×

Uh-oh, it looks like your Internet Explorer is out of date.

For a better shopping experience, please upgrade now.

Blue Kentucky Girl [Bonus Tracks]
     

Blue Kentucky Girl [Bonus Tracks]

4.5 2
by Emmylou Harris
 

See All Formats & Editions

Stung by critical barbs attributing her chart success to the pop elements in her music, Emmylou Harris responded in 1979 with a premeditated venture into pure, traditional country, Blue Kentucky Girl. By this time her Hot Band had solidified into a formidable unit, featuring the likes of Rodney Crowell and Albert Lee on guitars,

Overview

Stung by critical barbs attributing her chart success to the pop elements in her music, Emmylou Harris responded in 1979 with a premeditated venture into pure, traditional country, Blue Kentucky Girl. By this time her Hot Band had solidified into a formidable unit, featuring the likes of Rodney Crowell and Albert Lee on guitars, Glen D. Hardin on piano, Ronnie Tutt on drums, Hank DeVito on pedal steel, Emory Gordy on bass, and Ricky Skaggs on fiddle, supplemented by perennial guests such as the legendary guitarist James Burton and vocalist Fayssoux Starling. With songs drawn from contemporary writers such as Crowell ("Even Cowgirls Get the Blues") and Willie Nelson (the album-opening stomp, "Sister's Coming Home," sparked by Skaggs' furious fiddling) and sturdy veterans such as Charlie and Ira Louvin ("Everytime You Leave," done as a torchy cri de coeur with Don Everly) and Leon Payne ("They'll Never Take His Love from Me"), Blue Kentucky Girl was instantly timeless and timely, as it is today. In both content and style its songs underscored a link between country's past and present (in spite of the mainstream trend, then and now), even as the subtle, low-key arrangements built on classic country sound signatures while injecting discreet, contemporary punctuation along the way. In the end, though, Harris's expressive voice tells the most important story, from the austere beauty of Jean Ritchie's "Sorry in the Wind" to the stirring, soul-deep ruminations on a vanished love in the extraordinary "Beneath Still Waters," a country chart-topper in 1980. Two bonus tracks supplement the original ten-song LP, one a duet with Glen Campbell on the bluesy "Cheatin' Is," the other a solid, Hank Cochran–penned lament, "I Know an Ending when It Comes" -- mere icing on a cake already rich in heart and soul.

Editorial Reviews

All Music Guide - Thom Jurek
1979's Blue Kentucky Girl was the first pure country record Emmylou Harris ever recorded. It has a stripped-down sound that is as close to the country bone as anything issued by Nash Vegas in the 1960s. Harris made the record this way for two reasons: she had involved herself deeply in the studio mixing of Quarter Moon in a Ten Cent Town and found it too glossy, and she was responding to the country purists who claimed the only reason she hit the charts so heavily with her albums was that she saturated them with pop songs. This is just crazy, but it was a gauntlet she chose to pick up. As was customary, husband Brian Ahern produced the ten-song set, and Harris played acoustic guitar on all but two of the album's ten tracks while fronting the Hot Band. The material ranged from "Sister's Coming Home," a duet with Tanya Tucker written by Willie Nelson, to Dallas Frazier's stellar nugget "Beneath Still Waters," to Gram Parsons and Chris Hillman's "Hickory Wind," from the Byrds' Sweetheart of the Rodeo album, Leon Payne's amazing "They'll Never Take His Love From Me," the Louvin Brothers' "Every Time You Leave," with Don Everly singing duet, to a serious country read of Doc Pomus' "Save the Last Dance for Me." Honky tonk songwriter Johnny Mullins wrote the title cut, and Harris took country back to its British Isles roots with a reading of Jean Ritchie's "Sorrow in the Wind," accompanied by the first family of bluegrass, the Whites. The set closes with Rodney Crowell's "Even Cowgirls Get the Blues," and takes it out with a shuffling sneer. [The remastered edition by Rhino contains another pair of period tunes: Hank Cochran's "I Know an Ending When It Comes" and Rafe VanHoy's "Cheatin' Is," where Harris and Glen Campbell pair off and bet it.]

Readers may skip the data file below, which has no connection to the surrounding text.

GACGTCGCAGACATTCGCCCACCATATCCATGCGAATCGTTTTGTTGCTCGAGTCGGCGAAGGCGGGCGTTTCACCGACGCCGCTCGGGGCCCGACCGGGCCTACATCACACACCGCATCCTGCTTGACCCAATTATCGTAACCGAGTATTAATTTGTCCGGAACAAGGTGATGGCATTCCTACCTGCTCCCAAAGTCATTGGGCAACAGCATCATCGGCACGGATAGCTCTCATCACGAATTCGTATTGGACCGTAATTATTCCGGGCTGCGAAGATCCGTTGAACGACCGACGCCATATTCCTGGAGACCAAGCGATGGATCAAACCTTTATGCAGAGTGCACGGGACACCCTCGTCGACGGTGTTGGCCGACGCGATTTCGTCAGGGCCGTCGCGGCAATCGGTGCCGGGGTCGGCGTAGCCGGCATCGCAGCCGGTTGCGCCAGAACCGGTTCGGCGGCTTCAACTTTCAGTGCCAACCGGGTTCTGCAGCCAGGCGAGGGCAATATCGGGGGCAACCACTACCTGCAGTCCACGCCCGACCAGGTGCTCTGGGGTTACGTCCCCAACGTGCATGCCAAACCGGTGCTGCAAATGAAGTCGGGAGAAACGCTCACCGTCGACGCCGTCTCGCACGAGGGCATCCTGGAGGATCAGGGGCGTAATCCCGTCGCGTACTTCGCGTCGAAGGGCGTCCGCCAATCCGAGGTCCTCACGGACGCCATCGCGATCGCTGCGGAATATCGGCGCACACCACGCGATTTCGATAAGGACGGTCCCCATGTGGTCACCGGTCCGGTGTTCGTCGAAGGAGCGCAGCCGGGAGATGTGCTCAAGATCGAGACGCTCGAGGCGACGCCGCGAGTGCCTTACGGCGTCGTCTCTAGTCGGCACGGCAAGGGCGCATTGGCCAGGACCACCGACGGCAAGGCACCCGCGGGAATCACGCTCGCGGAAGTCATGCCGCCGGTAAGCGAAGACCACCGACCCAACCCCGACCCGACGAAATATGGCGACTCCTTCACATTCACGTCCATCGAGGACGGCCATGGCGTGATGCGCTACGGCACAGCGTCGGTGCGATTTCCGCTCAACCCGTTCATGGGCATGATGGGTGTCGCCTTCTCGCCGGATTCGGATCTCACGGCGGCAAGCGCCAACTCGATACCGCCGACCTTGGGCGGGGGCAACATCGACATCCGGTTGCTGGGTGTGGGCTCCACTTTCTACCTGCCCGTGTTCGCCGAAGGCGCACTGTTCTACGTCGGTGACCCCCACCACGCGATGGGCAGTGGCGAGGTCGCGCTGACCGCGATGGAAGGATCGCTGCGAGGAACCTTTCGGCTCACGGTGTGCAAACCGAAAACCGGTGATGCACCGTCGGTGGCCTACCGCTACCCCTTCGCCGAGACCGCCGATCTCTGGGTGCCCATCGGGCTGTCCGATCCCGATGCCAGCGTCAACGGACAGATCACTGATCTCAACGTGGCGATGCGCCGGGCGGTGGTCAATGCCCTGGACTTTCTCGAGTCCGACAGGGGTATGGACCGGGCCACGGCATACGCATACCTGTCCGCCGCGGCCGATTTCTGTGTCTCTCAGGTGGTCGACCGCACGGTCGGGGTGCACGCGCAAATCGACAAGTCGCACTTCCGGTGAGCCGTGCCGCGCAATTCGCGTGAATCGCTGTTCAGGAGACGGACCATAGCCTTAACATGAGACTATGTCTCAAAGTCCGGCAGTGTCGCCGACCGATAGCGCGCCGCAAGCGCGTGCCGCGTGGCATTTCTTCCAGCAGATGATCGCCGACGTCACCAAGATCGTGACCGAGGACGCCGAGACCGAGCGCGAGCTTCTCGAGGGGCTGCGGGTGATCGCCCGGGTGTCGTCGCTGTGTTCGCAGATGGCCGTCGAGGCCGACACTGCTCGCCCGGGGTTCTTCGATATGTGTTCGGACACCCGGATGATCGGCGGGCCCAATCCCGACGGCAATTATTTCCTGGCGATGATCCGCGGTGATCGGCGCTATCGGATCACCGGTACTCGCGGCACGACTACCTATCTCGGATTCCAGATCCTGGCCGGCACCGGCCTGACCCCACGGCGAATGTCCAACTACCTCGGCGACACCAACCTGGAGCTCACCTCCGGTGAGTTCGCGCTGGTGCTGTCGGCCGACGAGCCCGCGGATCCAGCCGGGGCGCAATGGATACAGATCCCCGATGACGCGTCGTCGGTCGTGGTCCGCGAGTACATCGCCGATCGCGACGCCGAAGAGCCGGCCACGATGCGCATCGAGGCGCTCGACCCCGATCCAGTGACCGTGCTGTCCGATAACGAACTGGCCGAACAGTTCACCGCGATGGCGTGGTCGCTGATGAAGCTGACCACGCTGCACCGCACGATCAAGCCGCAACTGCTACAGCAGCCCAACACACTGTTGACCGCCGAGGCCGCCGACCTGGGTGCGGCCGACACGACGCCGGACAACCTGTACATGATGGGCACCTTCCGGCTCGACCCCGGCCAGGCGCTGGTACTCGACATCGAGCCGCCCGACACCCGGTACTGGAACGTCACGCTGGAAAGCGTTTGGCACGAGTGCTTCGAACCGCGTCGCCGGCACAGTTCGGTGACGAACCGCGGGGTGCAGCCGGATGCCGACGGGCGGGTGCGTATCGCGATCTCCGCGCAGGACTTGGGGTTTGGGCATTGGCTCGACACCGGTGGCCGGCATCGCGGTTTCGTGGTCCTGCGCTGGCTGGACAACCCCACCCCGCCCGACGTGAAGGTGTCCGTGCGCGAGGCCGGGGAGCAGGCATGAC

Product Details

Release Date:
02/24/2004
Label:
Rhino
UPC:
0081227811228
catalogNumber:
78112
Rank:
8680

Related Subjects

Tracks

Album Credits

Performance Credits

Emmylou Harris   Primary Artist,Acoustic Guitar,Electric Guitar
Ricky Skaggs   Fiddle,Mandolin,Background Vocals
Rodney Crowell   Hi String
Dolly Parton   Background Vocals
Albert Lee   Acoustic Guitar,Mandolin,Electric Guitar
Linda Ronstadt   Background Vocals
James Burton   Electric Guitar
Ben Keith   Pedal Steel Guitar
Mickey Raphael   Harmonica
Brian Ahern   Acoustic Guitar,Banjo,Percussion
Duke Bardwell   Bass
Glen D. Hardin   Piano,Conductor
Lincoln Davis   Accordion
Hank DeVito   Pedal Steel Guitar
Steve Fishell   Pedal Steel Guitar
Wayne Goodwin   Fiddle
Emory Gordy   Bass
Don Heffington   Drums
Bill Payne   Piano
Frank Reckard   Electric Guitar
Fayssoux Starling   Background Vocals
John Ware   Drums
Cheryl White   Background Vocals
Sharon White   Background Vocals
Mike Bowden   Bass

Technical Credits

Rodney Crowell   Composer
Willie Nelson   Composer
Jean Ritchie   Composer
Gram Parsons   Composer
Mort Shuman   Composer
Leon Payne   Composer
Brian Ahern   Arranger,Producer,Engineer
Greg Allen   Art Direction
Bob Buchanan   Composer
Donivan Cowart   Engineer
Glen D. Hardin   String Arrangements
Dallas Frazier   Composer
Ira Louvin   Composer
Charlie Louvin   Composer
Doc Pomus   Composer
Stuart Taylor   Engineer
Rafe Van Hoy   Composer
Bradley Hartman   Engineer
Parke Puterbaugh   Liner Notes
Shoji Tabuchi   Composer
Bob Buchanon   Composer
John Mullins   Composer
Charles Justice   Composer

Customer Reviews

Average Review:

Post to your social network

     

Most Helpful Customer Reviews

See all customer reviews